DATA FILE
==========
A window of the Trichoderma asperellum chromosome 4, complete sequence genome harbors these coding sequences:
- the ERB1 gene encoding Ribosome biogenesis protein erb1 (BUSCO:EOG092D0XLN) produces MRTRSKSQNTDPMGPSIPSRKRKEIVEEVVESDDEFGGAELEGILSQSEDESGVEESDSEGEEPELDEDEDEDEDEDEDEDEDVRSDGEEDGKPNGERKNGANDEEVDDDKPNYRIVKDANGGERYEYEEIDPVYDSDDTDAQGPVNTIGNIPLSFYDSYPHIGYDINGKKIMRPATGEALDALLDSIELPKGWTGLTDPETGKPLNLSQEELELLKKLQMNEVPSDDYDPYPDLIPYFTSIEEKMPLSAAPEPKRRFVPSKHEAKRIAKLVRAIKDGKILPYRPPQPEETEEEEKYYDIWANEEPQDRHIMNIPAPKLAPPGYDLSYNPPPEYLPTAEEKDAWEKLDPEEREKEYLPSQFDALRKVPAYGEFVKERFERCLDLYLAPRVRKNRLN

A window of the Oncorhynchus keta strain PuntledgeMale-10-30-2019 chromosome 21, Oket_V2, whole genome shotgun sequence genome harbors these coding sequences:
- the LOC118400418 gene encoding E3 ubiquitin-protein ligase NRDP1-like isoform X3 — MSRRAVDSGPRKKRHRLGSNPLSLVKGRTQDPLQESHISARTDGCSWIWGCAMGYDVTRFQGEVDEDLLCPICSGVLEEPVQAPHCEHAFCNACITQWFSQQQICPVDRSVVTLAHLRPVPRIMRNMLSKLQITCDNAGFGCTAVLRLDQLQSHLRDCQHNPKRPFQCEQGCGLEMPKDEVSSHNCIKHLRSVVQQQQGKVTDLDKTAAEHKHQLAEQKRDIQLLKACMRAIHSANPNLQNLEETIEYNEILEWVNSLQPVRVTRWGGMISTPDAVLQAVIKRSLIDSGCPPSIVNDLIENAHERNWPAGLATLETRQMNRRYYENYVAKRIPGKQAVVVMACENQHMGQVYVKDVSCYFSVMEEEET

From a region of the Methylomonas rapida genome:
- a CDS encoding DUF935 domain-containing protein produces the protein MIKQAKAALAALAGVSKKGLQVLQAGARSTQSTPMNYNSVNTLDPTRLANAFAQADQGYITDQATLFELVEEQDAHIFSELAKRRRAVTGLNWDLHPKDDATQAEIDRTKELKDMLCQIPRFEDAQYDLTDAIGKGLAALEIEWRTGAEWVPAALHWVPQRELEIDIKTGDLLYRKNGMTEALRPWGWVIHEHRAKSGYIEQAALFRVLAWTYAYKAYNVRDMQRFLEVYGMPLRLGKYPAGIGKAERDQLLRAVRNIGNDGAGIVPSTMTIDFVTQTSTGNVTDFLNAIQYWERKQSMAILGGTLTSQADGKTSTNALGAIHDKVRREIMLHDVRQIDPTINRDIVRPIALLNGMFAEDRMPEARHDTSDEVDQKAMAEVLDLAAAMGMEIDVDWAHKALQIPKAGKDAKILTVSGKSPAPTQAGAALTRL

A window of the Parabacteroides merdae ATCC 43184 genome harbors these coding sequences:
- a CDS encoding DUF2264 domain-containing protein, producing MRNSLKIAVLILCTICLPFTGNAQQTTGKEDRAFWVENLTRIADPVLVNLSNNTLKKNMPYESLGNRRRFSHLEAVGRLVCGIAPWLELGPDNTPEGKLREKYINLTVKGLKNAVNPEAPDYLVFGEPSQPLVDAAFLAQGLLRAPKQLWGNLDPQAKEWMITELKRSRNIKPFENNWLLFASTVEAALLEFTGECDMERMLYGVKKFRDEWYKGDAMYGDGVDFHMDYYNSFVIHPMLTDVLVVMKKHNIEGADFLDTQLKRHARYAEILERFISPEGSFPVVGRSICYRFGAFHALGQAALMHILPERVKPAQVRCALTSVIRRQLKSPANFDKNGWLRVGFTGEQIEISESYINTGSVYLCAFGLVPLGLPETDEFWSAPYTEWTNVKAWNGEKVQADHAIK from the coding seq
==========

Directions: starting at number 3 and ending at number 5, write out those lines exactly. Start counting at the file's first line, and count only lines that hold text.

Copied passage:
A window of the Oncorhynchus keta strain PuntledgeMale-10-30-2019 chromosome 21, Oket_V2, whole genome shotgun sequence genome harbors these coding sequences:
- the LOC118400418 gene encoding E3 ubiquitin-protein ligase NRDP1-like isoform X3 — MSRRAVDSGPRKKRHRLGSNPLSLVKGRTQDPLQESHISARTDGCSWIWGCAMGYDVTRFQGEVDEDLLCPICSGVLEEPVQAPHCEHAFCNACITQWFSQQQICPVDRSVVTLAHLRPVPRIMRNMLSKLQITCDNAGFGCTAVLRLDQLQSHLRDCQHNPKRPFQCEQGCGLEMPKDEVSSHNCIKHLRSVVQQQQGKVTDLDKTAAEHKHQLAEQKRDIQLLKACMRAIHSANPNLQNLEETIEYNEILEWVNSLQPVRVTRWGGMISTPDAVLQAVIKRSLIDSGCPPSIVNDLIENAHERNWPAGLATLETRQMNRRYYENYVAKRIPGKQAVVVMACENQHMGQVYVKDVSCYFSVMEEEET

From a region of the Methylomonas rapida genome: